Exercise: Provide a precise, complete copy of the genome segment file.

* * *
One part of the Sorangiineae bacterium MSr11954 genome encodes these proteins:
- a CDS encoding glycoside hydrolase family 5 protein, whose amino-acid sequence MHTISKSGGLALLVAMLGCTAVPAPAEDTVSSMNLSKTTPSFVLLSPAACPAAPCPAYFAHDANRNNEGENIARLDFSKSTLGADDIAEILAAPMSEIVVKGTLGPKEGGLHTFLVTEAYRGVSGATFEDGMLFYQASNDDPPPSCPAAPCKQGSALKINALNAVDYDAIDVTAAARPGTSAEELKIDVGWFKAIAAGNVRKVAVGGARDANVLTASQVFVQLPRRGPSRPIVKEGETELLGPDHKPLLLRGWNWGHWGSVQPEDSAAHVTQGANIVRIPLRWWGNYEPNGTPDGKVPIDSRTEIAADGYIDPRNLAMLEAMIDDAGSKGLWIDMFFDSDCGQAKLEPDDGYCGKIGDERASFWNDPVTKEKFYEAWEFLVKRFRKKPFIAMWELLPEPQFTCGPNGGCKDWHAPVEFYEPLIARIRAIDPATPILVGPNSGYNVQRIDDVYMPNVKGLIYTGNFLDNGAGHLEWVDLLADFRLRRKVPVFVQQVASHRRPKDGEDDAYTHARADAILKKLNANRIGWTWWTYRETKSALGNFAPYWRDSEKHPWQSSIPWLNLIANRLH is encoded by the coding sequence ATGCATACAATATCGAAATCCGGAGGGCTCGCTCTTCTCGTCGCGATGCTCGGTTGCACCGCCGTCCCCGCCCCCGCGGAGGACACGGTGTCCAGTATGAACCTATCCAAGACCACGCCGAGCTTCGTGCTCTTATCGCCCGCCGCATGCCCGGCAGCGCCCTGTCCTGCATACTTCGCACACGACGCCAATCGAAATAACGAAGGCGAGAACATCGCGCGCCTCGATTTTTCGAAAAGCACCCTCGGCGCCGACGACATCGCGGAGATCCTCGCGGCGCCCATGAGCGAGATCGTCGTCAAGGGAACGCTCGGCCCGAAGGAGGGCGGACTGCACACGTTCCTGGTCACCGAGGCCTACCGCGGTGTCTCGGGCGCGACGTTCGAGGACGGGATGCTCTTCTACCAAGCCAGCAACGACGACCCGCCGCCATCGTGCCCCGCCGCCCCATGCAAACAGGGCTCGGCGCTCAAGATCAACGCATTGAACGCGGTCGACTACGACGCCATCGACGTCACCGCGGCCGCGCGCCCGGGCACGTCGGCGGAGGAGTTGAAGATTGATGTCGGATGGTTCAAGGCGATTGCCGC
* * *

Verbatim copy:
One part of the Sorangiineae bacterium MSr11954 genome encodes these proteins:
- a CDS encoding glycoside hydrolase family 5 protein, whose amino-acid sequence MHTISKSGGLALLVAMLGCTAVPAPAEDTVSSMNLSKTTPSFVLLSPAACPAAPCPAYFAHDANRNNEGENIARLDFSKSTLGADDIAEILAAPMSEIVVKGTLGPKEGGLHTFLVTEAYRGVSGATFEDGMLFYQASNDDPPPSCPAAPCKQGSALKINALNAVDYDAIDVTAAARPGTSAEELKIDVGWFKAIAAGNVRKVAVGGARDANVLTASQVFVQLPRRGPSRPIVKEGETELLGPDHKPLLLRGWNWGHWGSVQPEDSAAHVTQGANIVRIPLRWWGNYEPNGTPDGKVPIDSRTEIAADGYIDPRNLAMLEAMIDDAGSKGLWIDMFFDSDCGQAKLEPDDGYCGKIGDERASFWNDPVTKEKFYEAWEFLVKRFRKKPFIAMWELLPEPQFTCGPNGGCKDWHAPVEFYEPLIARIRAIDPATPILVGPNSGYNVQRIDDVYMPNVKGLIYTGNFLDNGAGHLEWVDLLADFRLRRKVPVFVQQVASHRRPKDGEDDAYTHARADAILKKLNANRIGWTWWTYRETKSALGNFAPYWRDSEKHPWQSSIPWLNLIANRLH is encoded by the coding sequence ATGCATACAATATCGAAATCCGGAGGGCTCGCTCTTCTCGTCGCGATGCTCGGTTGCACCGCCGTCCCCGCCCCCGCGGAGGACACGGTGTCCAGTATGAACCTATCCAAGACCACGCCGAGCTTCGTGCTCTTATCGCCCGCCGCATGCCCGGCAGCGCCCTGTCCTGCATACTTCGCACACGACGCCAATCGAAATAACGAAGGCGAGAACATCGCGCGCCTCGATTTTTCGAAAAGCACCCTCGGCGCCGACGACATCGCGGAGATCCTCGCGGCGCCCATGAGCGAGATCGTCGTCAAGGGAACGCTCGGCCCGAAGGAGGGCGGACTGCACACGTTCCTGGTCACCGAGGCCTACCGCGGTGTCTCGGGCGCGACGTTCGAGGACGGGATGCTCTTCTACCAAGCCAGCAACGACGACCCGCCGCCATCGTGCCCCGCCGCCCCATGCAAACAGGGCTCGGCGCTCAAGATCAACGCATTGAACGCGGTCGACTACGACGCCATCGACGTCACCGCGGCCGCGCGCCCGGGCACGTCGGCGGAGGAGTTGAAGATTGATGTCGGATGGTTCAAGGCGATTGCCGC